Recently discovered security holes in Samba were serious threats to companies using the popular freeware, which enables end users to access and use files, printers and other commonly shared resources on a company's network or via the Internet.
But they also demonstrated how the code-review process among those in the open-source community can ferret out vulnerabilities and how developers have adopted a new mindset, one in which secure coding is often seen as paramount over features and functionality.
Security holes in open-source applications and systems have been making news in the last 12 months, with highly publicized flubs in Sendmail, Snort, Apache and PHP grabbing headlines. Samba joined that group with separate security warnings on March 14 and April 7. The first warned of a flaw in Samba's main SMBD code which could allow an external attacker to remotely and anonymously gain root privileges on a server running a Samba server. SMBD is the server daemon that provides file-sharing and printing services to Windows clients. The second was a buffer overflow flaw that could also enable an attacker to remotely hijack a Samba server.
Both struck deeply at the heart of developer Jeremy Allison, who wrote the original code in both instances.
"We try to meet the highest standards. This is the third or fourth remote hole, which is not great, but it's not bad when you consider we've been going 11 years," Allison said. "We were not as security conscious as we are now. Originally, interoperability was the main goal. I did a lot of soul-searching on this. How did this happen? This is a personal embarrassment. The only explanation is that when I was writing the code way back when, we were concerned about making it work with Microsoft clients.
"We were not thinking about security. We were not paranoid enough. The good thing about the open-source community is that someone comes along eventually who is."
That's the beauty of the open-source community, Allison said. For example, SuSE Linux AG, a Nuremberg, Germany, Linux distributor, discovered the SMBD flaw in Samba during an audit of the Samba code. It's rare that the Samba team would audit its own code, Allison said, especially in a feature like SMBD, which has worked without fault for years.
The second flub was found by a San Antonio-based security firm known as Digital Defense. Digital Defense was alerted to the vulnerability when it captured an exploit in a honeypot it was hosting. It notified the Samba team, then published a security advisory warning users. Someone, however, inadvertently attached the exploit code to the security advisory and essentially exposed the exploit on a wide scale.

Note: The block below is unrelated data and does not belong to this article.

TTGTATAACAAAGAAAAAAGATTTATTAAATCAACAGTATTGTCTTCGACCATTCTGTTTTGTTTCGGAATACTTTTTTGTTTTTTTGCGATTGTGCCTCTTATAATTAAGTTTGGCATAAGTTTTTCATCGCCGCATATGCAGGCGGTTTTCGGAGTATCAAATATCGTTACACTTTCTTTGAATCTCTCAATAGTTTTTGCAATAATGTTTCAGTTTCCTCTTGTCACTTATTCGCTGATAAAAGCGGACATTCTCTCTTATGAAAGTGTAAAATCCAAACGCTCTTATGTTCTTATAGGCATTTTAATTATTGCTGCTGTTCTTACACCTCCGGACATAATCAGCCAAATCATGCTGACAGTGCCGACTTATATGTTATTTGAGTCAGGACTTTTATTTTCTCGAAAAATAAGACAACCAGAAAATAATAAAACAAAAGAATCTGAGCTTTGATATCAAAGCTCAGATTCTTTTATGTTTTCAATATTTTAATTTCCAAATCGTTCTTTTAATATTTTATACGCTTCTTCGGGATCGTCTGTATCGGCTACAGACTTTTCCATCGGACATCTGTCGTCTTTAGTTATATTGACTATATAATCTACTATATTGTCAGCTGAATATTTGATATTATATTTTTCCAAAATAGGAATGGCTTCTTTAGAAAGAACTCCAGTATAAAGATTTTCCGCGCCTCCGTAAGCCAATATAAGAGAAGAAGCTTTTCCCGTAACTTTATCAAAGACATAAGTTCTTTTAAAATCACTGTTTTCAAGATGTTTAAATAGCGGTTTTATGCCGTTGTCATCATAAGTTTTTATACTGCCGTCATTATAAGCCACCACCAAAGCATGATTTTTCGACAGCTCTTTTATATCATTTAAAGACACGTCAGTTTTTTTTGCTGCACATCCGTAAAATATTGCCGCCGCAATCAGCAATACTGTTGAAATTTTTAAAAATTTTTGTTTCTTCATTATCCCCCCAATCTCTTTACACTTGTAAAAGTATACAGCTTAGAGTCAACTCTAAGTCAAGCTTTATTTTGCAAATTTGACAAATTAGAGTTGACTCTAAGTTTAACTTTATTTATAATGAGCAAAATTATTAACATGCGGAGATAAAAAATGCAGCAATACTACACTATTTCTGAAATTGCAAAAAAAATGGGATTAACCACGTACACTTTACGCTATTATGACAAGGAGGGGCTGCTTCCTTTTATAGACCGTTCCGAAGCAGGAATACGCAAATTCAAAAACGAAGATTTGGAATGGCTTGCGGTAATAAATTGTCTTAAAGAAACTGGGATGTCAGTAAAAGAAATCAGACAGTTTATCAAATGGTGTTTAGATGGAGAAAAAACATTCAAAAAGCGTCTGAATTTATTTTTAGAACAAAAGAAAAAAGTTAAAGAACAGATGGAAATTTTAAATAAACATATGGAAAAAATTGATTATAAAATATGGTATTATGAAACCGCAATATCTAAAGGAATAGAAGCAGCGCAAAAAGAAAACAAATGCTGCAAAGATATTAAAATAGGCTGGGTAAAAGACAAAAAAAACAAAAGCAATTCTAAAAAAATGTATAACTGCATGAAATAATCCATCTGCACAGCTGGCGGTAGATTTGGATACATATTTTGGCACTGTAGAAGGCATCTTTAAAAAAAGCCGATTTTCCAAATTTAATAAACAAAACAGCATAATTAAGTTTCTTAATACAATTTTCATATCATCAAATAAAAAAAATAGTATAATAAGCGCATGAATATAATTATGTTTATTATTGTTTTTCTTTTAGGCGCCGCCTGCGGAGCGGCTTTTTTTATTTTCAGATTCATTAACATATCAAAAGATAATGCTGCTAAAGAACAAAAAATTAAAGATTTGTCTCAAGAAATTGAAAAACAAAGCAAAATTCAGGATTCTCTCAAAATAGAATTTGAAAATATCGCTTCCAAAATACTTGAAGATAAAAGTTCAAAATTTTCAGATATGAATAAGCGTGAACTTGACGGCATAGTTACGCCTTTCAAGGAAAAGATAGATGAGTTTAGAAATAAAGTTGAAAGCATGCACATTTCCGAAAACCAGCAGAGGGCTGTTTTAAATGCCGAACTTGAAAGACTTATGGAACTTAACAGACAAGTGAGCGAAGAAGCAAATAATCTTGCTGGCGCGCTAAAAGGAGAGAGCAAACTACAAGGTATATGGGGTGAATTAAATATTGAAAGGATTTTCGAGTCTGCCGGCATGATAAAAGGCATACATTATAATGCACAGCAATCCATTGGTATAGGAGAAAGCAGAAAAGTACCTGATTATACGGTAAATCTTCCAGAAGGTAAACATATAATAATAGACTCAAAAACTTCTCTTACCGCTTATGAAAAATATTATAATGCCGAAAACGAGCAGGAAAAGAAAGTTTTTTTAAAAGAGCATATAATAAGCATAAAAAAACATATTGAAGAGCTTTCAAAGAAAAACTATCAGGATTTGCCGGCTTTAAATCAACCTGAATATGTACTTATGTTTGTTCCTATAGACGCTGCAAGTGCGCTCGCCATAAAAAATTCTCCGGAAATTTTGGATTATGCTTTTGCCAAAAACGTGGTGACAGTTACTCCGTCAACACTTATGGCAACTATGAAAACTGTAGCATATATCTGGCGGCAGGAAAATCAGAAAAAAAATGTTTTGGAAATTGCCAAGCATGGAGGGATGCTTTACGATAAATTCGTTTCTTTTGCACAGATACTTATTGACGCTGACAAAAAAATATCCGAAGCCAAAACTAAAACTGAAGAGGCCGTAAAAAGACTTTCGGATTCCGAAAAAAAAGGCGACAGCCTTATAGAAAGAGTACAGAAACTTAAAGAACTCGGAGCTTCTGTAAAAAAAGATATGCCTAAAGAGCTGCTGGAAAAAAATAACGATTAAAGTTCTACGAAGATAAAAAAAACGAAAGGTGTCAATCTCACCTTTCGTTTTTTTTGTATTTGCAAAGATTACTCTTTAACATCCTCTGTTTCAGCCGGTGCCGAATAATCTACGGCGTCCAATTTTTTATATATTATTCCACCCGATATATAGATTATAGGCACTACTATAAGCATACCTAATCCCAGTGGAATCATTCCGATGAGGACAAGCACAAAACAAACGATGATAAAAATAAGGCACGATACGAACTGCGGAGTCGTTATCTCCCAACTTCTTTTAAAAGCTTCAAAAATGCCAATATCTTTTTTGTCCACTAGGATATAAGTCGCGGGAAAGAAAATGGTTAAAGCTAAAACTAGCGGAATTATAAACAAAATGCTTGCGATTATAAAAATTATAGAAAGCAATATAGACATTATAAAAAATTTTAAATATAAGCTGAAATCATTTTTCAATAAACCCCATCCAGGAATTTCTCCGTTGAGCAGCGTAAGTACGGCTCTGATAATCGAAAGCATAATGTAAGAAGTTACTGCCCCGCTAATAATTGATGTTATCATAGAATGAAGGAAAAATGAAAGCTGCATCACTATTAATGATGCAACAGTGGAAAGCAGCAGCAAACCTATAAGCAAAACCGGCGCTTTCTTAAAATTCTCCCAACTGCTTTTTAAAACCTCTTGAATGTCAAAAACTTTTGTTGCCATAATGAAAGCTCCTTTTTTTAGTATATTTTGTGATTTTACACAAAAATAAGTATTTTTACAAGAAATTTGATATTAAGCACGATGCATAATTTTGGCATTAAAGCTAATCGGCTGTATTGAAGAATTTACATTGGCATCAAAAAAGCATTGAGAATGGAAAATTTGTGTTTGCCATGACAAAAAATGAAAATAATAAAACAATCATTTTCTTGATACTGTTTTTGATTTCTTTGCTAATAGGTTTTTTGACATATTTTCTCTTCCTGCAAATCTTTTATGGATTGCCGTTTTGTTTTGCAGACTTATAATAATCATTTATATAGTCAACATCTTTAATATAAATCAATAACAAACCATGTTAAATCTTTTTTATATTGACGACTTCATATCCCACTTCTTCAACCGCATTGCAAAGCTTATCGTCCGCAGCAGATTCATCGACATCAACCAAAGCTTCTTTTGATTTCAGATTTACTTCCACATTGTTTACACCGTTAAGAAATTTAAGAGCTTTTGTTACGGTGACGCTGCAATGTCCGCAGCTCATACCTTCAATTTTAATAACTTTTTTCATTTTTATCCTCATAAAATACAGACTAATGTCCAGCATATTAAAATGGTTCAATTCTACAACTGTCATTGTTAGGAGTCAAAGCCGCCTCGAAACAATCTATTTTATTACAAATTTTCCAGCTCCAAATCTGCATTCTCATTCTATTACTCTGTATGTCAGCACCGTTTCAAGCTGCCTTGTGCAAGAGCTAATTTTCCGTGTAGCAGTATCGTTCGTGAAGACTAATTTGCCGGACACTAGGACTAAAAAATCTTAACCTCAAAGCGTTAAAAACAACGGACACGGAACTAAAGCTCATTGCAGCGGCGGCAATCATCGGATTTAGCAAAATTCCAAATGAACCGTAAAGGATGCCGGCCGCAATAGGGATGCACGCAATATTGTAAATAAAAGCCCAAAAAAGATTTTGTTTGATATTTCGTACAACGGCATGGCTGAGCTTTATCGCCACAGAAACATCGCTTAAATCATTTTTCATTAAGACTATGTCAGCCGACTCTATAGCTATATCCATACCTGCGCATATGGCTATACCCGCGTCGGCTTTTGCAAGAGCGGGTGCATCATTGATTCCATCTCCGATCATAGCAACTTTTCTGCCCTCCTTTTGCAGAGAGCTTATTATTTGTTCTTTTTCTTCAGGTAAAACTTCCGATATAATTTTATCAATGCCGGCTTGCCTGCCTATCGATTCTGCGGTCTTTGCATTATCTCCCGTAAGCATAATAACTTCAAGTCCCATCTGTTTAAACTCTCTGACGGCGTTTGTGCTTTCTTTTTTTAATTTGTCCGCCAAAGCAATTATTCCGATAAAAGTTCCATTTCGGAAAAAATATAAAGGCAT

"They turned something dangerous into something potentially catastrophic," Allison said. "They allowed the script kiddies access to a pre-canned exploit code. We were very cross, and they apologized. I don't know why it happened. My personal feeling is that someone there made a horrible mistake."
Security by obscurity is a charge that Microsoft and other vendors of proprietary software hear often. Essentially, when researchers or users stumble upon a vulnerability, protocol deems that they inform the vendor and give the company adequate time to examine the security hole and prepare and test a patch before releasing it to users. In the meantime, fingers are crossed that an attacker does not stumble across the same information and use it to create and circulate an exploit.
"We are in close contact with Microsoft because we work so closely with their stuff," said Allison, who added that Samba is probably not high on Microsoft's hit parade. "We are not Microsoft's favorite people, I'm sure. Because for every Samba server that is sold, that is one less Windows 2000 server that is going to be sold by them. But there is a matter of professional respect. We treat vendors like we would like them to treat us."
Allison said Samba's recent security woes are prime examples of the benefits of open-source.
"I much prefer the way the open-source community deals with it. Unquestionably, it's better," Allison said, "simply because we have no secrets. Proprietary software reminds me of ancient alchemists who told people there was only one truth and it was secret and you had to get it from them.
"The open-source community says 'Here's the code. Do with it what you will.' I liken it to the scientific method, which is why I believe open-source will dominate ultimately."
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